Werfen Ice Caves (Eisriesenwelt)
Access to the Werfen Ice Caves (Eisriesenwelt), nicknamed the World of Ice Giants, is by guided tour only. During the cave tour, visitors are led through the interior to sights including the gigantic Eispalast (Ice Palace) chamber and the sculpture Frigga's Veil, also known as the Ice Organ, formed by rows of icicles.
Visitors often explore the ice caves as part of organized excursions from Salzburg, which typically include transfers as well as entrance to the cave. Some full-day tours combine a visit to the caves with a trip to Golling Waterfall (Gollinger Wasserfall), the Salzwelten Hallstatt salt mines, and the medieval-era Hohenwerfen Castle.
Things to Know Before You Go
Werfen Ice Caves is a must for nature lovers and the adventurous.
Though the tour takes just 1 hours 15 minutes, allow at least 3 hours for your visit as the journey to the cave’s entrance takes additional time.
Wear sturdy hiking shoes and warm clothes. The temperature inside the caves will be below freezing.
Getting to the ice caves involves an uphill hike, and tours include ascents up many steps, so this attraction is best suited to reasonably fit travelers.
Leave your camera behind—photography is not allowed inside the caves.
How to Get There
To get to the caves, drive or take the train to the town of Werfen, Austria, situated about 24 miles (40 kilometers) south of Salzburg. From there, follow the 3.5-mile (6-kilometer) signposted access road to the parking lot near the visitor center. If you don’t have a car, buses are available, departing from Werfen Station and more frequently from the Gries parking lot, a 5-minute signposted walk from Werfen Station. From the visitor center, it’s a 20-minute uphill hike to the cable car. Once you disembark, it’s a further 20-minute climb to the cave entrance.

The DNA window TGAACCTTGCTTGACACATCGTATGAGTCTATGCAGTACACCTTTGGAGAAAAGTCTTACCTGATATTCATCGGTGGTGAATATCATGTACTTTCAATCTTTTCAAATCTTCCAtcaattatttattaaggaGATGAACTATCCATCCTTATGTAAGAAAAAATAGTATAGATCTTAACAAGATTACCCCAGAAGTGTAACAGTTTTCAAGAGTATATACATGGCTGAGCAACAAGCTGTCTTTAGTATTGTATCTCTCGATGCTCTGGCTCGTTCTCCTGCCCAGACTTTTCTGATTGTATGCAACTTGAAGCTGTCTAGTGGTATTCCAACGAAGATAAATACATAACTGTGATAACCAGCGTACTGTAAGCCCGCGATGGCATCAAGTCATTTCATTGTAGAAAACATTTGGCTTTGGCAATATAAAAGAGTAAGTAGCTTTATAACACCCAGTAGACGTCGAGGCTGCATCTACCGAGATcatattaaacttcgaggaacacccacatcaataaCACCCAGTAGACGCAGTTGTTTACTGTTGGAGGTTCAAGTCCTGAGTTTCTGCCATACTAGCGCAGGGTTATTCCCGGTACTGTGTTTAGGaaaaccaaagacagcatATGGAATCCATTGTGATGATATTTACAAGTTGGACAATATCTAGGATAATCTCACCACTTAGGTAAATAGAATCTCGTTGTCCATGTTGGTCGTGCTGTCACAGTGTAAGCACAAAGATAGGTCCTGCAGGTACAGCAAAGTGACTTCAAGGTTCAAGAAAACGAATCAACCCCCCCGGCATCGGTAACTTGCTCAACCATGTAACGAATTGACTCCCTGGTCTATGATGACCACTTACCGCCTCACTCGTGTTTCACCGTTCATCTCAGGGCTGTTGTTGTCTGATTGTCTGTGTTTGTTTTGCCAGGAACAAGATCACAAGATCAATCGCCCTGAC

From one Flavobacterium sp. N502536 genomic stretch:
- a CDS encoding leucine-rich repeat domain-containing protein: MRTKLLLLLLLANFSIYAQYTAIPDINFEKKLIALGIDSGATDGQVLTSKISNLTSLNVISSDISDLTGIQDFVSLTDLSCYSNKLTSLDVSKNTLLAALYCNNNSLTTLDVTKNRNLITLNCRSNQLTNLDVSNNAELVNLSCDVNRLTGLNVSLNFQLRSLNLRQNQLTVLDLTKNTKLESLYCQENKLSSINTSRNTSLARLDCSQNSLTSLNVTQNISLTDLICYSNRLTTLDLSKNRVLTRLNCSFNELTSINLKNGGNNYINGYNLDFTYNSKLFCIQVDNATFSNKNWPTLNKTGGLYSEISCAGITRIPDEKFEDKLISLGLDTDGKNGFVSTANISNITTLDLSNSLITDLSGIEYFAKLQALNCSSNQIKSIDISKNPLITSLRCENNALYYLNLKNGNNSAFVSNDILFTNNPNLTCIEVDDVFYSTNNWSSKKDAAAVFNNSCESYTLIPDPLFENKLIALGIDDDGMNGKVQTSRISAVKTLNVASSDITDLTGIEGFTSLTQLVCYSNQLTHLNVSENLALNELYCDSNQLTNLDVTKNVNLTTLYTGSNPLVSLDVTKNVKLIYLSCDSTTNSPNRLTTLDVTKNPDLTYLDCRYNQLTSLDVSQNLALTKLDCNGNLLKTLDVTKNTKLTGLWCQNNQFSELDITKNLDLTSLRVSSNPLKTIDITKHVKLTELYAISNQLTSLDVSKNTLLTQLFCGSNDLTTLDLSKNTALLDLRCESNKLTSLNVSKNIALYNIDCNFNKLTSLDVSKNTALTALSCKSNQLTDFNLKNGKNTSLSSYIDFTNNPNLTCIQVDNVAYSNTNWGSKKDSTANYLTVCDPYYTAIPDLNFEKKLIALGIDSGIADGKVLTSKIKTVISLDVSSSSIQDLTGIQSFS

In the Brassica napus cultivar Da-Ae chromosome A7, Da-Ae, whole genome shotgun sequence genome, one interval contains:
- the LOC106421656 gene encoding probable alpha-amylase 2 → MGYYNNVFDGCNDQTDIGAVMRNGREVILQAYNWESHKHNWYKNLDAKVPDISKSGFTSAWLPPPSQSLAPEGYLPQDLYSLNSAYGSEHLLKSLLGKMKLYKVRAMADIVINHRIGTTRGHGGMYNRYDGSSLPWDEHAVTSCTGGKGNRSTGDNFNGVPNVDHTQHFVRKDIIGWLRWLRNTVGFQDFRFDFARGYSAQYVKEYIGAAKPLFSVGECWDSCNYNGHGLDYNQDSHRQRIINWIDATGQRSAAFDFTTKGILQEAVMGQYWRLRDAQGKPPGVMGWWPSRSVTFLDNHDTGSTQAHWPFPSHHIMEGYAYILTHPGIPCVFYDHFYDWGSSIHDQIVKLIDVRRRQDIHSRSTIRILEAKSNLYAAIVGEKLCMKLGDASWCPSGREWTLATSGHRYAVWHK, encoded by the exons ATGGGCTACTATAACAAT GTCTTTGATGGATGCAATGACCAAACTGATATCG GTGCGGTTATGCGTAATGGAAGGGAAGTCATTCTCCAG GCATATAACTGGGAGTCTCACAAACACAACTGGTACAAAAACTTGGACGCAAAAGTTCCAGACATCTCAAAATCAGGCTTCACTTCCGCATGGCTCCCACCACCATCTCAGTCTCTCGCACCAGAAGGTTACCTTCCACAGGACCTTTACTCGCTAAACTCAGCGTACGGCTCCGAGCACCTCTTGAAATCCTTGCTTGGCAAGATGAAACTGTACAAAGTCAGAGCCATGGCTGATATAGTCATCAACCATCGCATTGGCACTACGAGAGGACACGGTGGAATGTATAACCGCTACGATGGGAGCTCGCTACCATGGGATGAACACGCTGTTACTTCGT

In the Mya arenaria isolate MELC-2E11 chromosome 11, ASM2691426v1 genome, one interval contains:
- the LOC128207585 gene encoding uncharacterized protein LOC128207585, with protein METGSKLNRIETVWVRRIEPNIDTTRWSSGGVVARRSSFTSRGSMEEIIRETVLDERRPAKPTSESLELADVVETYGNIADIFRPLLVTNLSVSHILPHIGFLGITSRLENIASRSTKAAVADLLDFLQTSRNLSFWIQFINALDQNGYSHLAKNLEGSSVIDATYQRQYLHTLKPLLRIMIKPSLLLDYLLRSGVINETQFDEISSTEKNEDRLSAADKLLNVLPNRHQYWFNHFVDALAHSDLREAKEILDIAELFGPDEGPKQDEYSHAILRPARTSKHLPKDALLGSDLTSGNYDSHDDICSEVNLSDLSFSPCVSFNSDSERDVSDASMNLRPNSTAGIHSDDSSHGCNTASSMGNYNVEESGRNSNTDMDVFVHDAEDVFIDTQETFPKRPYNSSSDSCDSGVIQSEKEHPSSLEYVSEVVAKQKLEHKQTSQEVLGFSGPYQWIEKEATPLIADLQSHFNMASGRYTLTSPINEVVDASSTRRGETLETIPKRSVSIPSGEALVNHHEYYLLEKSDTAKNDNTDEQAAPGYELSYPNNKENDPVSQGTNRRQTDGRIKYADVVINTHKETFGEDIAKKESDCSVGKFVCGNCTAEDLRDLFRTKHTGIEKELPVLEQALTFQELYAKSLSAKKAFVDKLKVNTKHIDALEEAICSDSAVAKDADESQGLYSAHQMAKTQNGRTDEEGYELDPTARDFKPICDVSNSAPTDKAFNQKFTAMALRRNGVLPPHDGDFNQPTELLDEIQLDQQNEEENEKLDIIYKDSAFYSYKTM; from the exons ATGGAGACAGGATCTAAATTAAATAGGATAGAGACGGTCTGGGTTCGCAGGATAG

When to Get There
The caves are open May–October and are busiest during July and August. To avoid the busiest times, go in early morning (8am–9am) or later in the afternoon (3pm–4pm).
The History of the Caves
Because of their remote setting, the caves remained largely unknown to outsiders up until the late 19th century when explorer Anton von Posselt-Czorich entered them. Posselt-Czorich only got about 650 feet (200 meters) into the caves, but his research inspired further exploration in the early 20th century. The addition of wooden planks, climbing aids, and an access road—followed by an aerial cable car in 1955—granted access to more and more visitors.
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